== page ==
The harder I tried the worse I performed.  I started dreading the “buzz” sound, and even the happy “bings” started to feel more like a respite from being wrong than something to feel good about.

I’m back to reviewing the earliest lessons and I don’t know if it will work.  I have never had an affinity for foreign language.  I’d imagine that those who learn foreign languages easily must think I’m just not trying very hard.

The fact is, all of this failure is depressing, which not only takes the joy out of learning, it makes my brain feel foggy.  And the more I fail, the worse I feel about it.  I don’t even want to try anymore.

My sympathy for the efforts of little Brito have gone through the roof.

He is struggling to learn Human and I am struggling to learn Spanish.  I get it. I really do.

Fenzi Dog Sports Academy

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Registration for the June 1st session is currently in full swing at Fenzi Dog Sports Academy (FDSA).  We’ve got about 25 classes gearing up right now; from obedience to rally to nosework to fitness training for sport dogs and the humans that handle them!

Since we have a contest running, I’m adding a link here for anyone who may wish to enter. This contest is for brand new students only.  You can win a free spot for a friend as well, but for that you’ll need a Facebook wall and you’ll need to share this contest there.

You do not have to sign up for the newsletter – if you choose not to, then we’ll never contact you again.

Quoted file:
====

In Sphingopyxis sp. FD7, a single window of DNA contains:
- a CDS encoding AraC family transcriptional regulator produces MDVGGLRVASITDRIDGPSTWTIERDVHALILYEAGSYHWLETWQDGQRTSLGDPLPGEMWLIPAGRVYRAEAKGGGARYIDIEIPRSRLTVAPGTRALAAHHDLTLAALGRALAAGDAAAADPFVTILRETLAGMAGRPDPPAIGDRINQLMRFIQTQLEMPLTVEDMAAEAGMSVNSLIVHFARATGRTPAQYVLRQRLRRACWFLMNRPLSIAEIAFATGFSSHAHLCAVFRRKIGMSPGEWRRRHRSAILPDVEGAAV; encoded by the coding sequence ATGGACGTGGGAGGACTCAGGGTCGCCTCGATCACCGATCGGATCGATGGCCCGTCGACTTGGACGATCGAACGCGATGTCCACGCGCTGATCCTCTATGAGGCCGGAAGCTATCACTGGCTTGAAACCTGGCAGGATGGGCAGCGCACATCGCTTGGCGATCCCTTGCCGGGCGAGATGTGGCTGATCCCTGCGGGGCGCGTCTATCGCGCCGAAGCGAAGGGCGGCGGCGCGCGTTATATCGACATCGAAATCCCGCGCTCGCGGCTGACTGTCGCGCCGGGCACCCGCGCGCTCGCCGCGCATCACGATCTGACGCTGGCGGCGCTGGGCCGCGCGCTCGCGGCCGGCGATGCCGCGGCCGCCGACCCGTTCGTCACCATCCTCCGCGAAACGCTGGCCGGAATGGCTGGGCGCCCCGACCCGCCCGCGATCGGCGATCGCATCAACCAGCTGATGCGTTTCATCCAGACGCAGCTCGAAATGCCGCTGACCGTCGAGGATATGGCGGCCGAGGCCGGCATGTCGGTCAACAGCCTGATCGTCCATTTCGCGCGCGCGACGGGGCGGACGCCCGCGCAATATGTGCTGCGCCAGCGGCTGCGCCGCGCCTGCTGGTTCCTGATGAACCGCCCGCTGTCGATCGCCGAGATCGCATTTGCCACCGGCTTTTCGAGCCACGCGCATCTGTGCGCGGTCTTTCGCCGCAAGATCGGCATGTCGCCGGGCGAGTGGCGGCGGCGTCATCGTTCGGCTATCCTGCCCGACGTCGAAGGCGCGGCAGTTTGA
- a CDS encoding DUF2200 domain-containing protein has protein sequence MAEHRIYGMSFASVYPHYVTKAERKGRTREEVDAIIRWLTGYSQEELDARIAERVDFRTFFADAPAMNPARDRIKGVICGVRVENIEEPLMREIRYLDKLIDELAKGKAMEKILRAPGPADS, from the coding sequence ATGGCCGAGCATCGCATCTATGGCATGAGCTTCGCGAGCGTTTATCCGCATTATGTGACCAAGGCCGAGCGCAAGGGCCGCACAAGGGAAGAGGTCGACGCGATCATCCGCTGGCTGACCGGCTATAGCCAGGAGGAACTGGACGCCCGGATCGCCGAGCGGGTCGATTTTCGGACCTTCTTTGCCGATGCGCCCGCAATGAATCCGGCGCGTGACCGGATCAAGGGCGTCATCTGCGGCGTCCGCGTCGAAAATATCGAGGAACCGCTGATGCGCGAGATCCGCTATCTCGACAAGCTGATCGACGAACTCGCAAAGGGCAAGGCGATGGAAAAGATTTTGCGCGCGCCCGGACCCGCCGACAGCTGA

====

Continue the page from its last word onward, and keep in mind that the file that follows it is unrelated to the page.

And since free is free and you don’t have to sign up for anything….you really have nothing to lose.

Bored? Short of time?

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Here’s a simple set-up.  I call this “working the clock”.

The basic idea is that you set up a variety of options around the edges of a clock and you stand in the middle.

Here we are working on Utility skills with the addition of cue discrimination (listen to me; don’t follow a pattern!) and proofing (cookie behind go-out marker).

I could have easily substituted a jump for a cone and then done directed jumping.  I could have substituted a glove for the send out marker or the articles.  Or, if I were feeling ambitious, I could have filled many more”spaces” on the clock (up to 12 of them) and put out all of the possibilities that would cover Open and Utility.  And if I really wanted to make it interesting, I could have put out additional proofing options on the clock, likes bowls with food or toys – occasionally sending to those as the reward.  And if you feel the need to heel in every training session, then heel towards or around your obstacles.

If your dog lacks a retrieve, you can substitute cones for gloves.  You can also place a cone behind your high jump and teach the retrieve over jump exercise without a dumbbell. (I’ll show that at some point in the near future with a fun variation.)

Have fun with this!  The goal is to get your dog thinking and to remove the patterns that are the staple of many obedience organizations.

This video is unedited.



To Own a Dog

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Think about this for a minute. What it is to have a dog, another species, for a friend.  A companion who will be there with you, day after day, asking little more than something to eat and a safe place to live.